The instant case cannot be compared to the case of S Jayachandran, Joint Secretary, T.N Greens Movement (supra) rather if the activity of camping is carried on for ten months every year it has certain degree of permanency as understood and digging of the area is carried on. Thus, even according to that judgment, it would be breaking up of the forest area.

Furthermore, this is an act being carried on by the private respondents with the permission of the State and is certainly not an act/purpose of reforestation. Thus, we are unable to accept this contention of the respondent.

Hence for the issues mentioned above, tribunal held that the cases of camping activities in the reserved forest areas are activities which are for non-forest purpose or are non-forest activity in the forest area. These cases would attract the provisions of Section 2(ii) and (iii) of the Conservation Act.

It is obligatory upon the State of Uttarakhand to seek approval at least as a matter of scheme from MoEF and then issue orders/permits in terms of Section 2 of the Forest Conservation Act.

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  • Whether it was permissible for the State of Uttarakhand to cover regulation of forests under the Rules of 2014 which were formed under clause (a) and (b) Section 8(2) of Uttarakhand Tourism Development Board Act, 2001 when the field was already covered under the Central legislation, i.e., the Conservation Act?
  • Whether eco-tourism in the forest area would squarely fall within the ambit and scope of the provisions of the Conservation Act and the letter dated 28-08-1998 issued by MoEF is liable to be quashed?

Ecotourism is about uniting conservation communities and sustainable travel. It is defined as responsible travel to natural areas that conserves the environment and improves the welfare of the local people.

Examples of negative environmental impacts of tourism to the protected natural areas have been listed as: overcrowding, environmental stress, trail erosion, deterioration of vegetation, noise pollution, contamination of air, water and land, forest fires, wildlife mortality, health hazard, habitat destruction, deforestation, erosion, ecological changes, behavioral changes of animals, groundwater pollution, scarring of landscape, etc.

The provision which empowers the State Government under the Act of 2001 to grant permission for camping activity in the forest area which is a non-forest activity would be ultra vires the provisions of the Conservation Act.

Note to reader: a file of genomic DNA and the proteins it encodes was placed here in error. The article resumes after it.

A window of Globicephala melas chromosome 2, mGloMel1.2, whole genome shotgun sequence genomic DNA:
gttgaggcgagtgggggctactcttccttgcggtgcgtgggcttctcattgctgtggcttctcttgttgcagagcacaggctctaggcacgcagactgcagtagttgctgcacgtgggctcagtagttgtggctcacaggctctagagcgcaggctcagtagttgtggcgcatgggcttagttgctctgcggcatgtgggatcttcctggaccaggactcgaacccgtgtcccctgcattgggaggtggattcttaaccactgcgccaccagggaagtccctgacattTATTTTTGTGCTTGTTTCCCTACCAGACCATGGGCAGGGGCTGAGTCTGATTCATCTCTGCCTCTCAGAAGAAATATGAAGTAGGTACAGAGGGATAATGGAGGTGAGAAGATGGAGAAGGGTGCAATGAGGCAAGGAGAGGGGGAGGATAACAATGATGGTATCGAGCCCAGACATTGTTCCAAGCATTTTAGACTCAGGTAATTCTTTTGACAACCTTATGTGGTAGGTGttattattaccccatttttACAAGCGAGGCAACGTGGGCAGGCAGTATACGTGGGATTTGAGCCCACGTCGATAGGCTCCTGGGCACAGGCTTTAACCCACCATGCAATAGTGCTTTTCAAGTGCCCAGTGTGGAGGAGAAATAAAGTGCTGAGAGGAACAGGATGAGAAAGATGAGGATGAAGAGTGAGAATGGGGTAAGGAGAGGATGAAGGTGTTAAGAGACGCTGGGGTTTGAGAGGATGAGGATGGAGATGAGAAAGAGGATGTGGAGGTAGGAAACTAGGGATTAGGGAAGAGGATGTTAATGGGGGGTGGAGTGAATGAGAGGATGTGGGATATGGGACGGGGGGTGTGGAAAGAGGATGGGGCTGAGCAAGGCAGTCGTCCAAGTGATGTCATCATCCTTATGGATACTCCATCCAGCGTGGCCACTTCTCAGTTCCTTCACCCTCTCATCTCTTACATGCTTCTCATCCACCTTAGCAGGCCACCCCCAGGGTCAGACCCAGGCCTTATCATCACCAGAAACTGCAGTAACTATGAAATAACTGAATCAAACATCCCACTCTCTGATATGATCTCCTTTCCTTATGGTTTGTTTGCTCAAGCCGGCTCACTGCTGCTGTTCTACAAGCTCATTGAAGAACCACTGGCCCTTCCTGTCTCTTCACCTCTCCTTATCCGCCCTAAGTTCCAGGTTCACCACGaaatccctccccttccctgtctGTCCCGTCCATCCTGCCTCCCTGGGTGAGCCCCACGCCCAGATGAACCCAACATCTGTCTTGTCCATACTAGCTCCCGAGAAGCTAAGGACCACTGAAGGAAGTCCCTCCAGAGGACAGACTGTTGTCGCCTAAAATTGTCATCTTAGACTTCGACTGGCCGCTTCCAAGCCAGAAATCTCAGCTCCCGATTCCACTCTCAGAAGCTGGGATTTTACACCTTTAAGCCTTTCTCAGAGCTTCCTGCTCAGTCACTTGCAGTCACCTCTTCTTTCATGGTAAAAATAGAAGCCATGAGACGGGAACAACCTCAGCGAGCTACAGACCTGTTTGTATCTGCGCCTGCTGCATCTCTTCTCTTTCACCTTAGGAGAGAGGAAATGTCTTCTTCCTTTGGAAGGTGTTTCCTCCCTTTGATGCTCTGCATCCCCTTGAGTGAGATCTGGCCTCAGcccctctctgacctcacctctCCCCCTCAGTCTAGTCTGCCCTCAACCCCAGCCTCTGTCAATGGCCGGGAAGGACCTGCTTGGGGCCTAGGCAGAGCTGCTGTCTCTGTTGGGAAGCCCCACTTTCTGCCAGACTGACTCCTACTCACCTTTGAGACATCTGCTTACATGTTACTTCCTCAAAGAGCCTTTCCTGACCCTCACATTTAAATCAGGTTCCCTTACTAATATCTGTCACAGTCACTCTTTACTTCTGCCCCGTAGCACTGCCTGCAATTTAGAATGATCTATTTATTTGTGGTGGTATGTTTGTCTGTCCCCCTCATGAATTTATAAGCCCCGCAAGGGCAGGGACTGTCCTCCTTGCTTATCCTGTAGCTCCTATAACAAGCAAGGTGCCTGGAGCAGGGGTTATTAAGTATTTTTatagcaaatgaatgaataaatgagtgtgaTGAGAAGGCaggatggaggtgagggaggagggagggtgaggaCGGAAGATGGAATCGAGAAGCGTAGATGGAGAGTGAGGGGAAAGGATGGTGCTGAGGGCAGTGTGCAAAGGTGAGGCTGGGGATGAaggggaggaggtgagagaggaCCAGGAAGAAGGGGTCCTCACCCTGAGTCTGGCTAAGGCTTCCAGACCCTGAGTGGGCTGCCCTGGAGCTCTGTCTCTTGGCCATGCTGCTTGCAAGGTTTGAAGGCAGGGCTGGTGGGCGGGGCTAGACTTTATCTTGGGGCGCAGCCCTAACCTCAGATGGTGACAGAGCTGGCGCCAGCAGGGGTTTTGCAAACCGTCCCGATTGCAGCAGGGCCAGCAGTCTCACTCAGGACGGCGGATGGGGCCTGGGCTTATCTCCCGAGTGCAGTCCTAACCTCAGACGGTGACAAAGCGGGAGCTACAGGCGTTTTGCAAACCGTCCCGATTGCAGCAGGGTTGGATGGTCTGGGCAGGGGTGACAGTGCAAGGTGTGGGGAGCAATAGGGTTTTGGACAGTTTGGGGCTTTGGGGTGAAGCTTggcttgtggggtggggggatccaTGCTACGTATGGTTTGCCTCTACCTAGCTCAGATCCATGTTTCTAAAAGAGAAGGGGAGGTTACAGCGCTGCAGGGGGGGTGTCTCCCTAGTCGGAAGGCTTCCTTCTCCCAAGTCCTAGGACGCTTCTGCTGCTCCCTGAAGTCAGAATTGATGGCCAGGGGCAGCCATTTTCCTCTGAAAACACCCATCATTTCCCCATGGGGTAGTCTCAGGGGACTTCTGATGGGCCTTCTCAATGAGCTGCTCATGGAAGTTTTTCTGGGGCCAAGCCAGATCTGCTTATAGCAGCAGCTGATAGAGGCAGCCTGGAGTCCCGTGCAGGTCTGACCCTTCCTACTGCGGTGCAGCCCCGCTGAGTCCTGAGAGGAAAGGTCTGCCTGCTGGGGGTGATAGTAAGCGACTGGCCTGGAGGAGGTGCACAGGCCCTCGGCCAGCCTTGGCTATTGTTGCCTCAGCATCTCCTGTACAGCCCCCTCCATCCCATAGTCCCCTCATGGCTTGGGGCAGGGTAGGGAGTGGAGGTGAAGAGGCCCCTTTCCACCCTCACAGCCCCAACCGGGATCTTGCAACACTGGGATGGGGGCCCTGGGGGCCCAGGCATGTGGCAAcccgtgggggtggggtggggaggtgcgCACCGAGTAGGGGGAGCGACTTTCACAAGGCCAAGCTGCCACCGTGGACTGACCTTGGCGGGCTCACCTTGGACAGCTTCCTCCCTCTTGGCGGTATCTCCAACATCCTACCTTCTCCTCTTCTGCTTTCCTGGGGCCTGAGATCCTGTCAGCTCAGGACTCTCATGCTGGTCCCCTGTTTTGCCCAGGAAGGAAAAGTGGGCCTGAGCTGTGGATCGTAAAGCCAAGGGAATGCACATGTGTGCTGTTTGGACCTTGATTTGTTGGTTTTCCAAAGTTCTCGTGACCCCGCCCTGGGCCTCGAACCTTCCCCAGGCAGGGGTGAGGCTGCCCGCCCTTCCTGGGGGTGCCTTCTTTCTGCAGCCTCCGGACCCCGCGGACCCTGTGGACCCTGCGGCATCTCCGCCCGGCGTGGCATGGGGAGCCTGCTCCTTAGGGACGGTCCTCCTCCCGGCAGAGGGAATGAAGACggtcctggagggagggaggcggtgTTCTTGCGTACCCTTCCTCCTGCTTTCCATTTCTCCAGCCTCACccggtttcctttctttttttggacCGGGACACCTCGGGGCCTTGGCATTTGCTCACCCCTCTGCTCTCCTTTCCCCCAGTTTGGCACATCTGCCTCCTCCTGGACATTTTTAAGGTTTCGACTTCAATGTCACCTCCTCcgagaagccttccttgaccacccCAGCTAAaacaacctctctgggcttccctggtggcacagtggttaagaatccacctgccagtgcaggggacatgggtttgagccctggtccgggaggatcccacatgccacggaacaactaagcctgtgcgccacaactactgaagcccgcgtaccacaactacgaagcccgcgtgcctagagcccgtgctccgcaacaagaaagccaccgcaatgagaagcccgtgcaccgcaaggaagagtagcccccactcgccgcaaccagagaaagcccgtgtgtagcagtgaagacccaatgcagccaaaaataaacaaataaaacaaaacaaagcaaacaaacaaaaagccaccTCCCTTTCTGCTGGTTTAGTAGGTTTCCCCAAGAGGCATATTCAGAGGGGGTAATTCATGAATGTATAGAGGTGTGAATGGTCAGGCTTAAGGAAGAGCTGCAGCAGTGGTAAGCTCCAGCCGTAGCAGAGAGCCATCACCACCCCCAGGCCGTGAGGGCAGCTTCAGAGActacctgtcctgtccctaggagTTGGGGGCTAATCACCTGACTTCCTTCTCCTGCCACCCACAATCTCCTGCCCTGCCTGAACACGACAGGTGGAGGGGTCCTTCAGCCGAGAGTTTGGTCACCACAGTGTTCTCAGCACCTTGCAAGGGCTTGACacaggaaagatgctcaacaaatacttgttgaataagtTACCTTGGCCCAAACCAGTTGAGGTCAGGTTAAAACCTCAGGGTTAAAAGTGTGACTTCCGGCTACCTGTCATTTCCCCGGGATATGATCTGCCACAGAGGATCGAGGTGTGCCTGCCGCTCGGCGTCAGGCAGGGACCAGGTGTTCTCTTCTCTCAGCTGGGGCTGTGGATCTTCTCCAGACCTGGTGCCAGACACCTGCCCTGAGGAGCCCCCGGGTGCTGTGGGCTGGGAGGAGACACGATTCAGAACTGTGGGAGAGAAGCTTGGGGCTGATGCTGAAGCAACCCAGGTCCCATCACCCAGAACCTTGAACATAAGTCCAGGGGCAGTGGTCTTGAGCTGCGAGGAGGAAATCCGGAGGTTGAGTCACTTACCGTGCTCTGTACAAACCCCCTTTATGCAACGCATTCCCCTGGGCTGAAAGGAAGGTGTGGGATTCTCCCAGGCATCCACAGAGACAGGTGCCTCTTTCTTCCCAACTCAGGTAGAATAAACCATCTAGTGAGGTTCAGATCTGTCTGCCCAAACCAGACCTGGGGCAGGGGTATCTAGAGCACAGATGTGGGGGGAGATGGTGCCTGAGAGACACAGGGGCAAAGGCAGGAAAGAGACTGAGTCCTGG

Tribunal in view of the above stated issues held that the MoEF letter dated 28-08-1998 is liable to be quashed the provisions or rules which deal with the implementation and proposal to grant permits for carrying on of camping activity in the forest area are concerned, they are in conflict with the provision of Section 2 of the Conservation Act and hence are ultra virus and cannot be implemented. It is obligatory upon the State of Uttarakhand at best as a matter of policy to seek prior approval of the Central Government before issuance of any permit for said camping activity.

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What is the relevancy for determining the conduct of the State Government, private parties and the incidents of violation reported before the Tribunal?

Rapid Impact Assessment Report was not found worthy of acceptance by the State of Uttarakhand according to the Inter- Departmental Meeting of the State of Uttarakhand. The said meeting was held as a one day affair in which the team had gone in the river through the motor boat which was not permissible and they had no fair opportunity to examine the sites and offer fair comments. The said contention was not accepted by the tribunal.

The above-stated were verifiable facts and whether the State Government wanted to accept the report or not was a matter, exclusively in the domain of the State Government. But to treat it as an irrelevant document was certainly a mistake, the State Government ought to have considered the report objectively and taken its decision while granting permissions so as to ensure that there was no degradation of environment, biodiversity, ecosystem and particularly the forest area.

Hence, it was observed that the conduct of the State and the private parties are of relevancy in determining the main issue. The Rapid Assessment Report would provide an insight into the working of these camp sites. Undisputedly, there are violations committed by the management as well as the guests at the camp sites.